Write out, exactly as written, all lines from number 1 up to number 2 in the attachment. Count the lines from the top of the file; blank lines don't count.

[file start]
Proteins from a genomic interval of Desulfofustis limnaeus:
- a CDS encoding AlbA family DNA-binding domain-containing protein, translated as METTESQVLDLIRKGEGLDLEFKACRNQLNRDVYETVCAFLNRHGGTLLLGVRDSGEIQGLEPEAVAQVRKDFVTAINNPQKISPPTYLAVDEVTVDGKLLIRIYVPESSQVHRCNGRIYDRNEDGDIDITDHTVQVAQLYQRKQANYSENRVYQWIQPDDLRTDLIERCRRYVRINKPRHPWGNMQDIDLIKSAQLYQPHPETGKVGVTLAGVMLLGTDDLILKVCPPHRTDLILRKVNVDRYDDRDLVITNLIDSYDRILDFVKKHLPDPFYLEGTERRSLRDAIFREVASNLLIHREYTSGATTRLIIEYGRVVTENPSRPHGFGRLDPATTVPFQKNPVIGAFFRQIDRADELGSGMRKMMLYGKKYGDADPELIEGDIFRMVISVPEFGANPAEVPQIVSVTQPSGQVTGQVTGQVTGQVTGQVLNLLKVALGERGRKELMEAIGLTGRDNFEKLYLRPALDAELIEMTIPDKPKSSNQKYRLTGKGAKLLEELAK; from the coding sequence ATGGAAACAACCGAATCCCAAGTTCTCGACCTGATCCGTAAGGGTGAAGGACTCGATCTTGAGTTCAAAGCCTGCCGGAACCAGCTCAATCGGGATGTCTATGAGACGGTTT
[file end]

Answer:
Proteins from a genomic interval of Desulfofustis limnaeus:
- a CDS encoding AlbA family DNA-binding domain-containing protein, translated as METTESQVLDLIRKGEGLDLEFKACRNQLNRDVYETVCAFLNRHGGTLLLGVRDSGEIQGLEPEAVAQVRKDFVTAINNPQKISPPTYLAVDEVTVDGKLLIRIYVPESSQVHRCNGRIYDRNEDGDIDITDHTVQVAQLYQRKQANYSENRVYQWIQPDDLRTDLIERCRRYVRINKPRHPWGNMQDIDLIKSAQLYQPHPETGKVGVTLAGVMLLGTDDLILKVCPPHRTDLILRKVNVDRYDDRDLVITNLIDSYDRILDFVKKHLPDPFYLEGTERRSLRDAIFREVASNLLIHREYTSGATTRLIIEYGRVVTENPSRPHGFGRLDPATTVPFQKNPVIGAFFRQIDRADELGSGMRKMMLYGKKYGDADPELIEGDIFRMVISVPEFGANPAEVPQIVSVTQPSGQVTGQVTGQVTGQVTGQVLNLLKVALGERGRKELMEAIGLTGRDNFEKLYLRPALDAELIEMTIPDKPKSSNQKYRLTGKGAKLLEELAK; from the coding sequence ATGGAAACAACCGAATCCCAAGTTCTCGACCTGATCCGTAAGGGTGAAGGACTCGATCTTGAGTTCAAAGCCTGCCGGAACCAGCTCAATCGGGATGTCTATGAGACGGTTT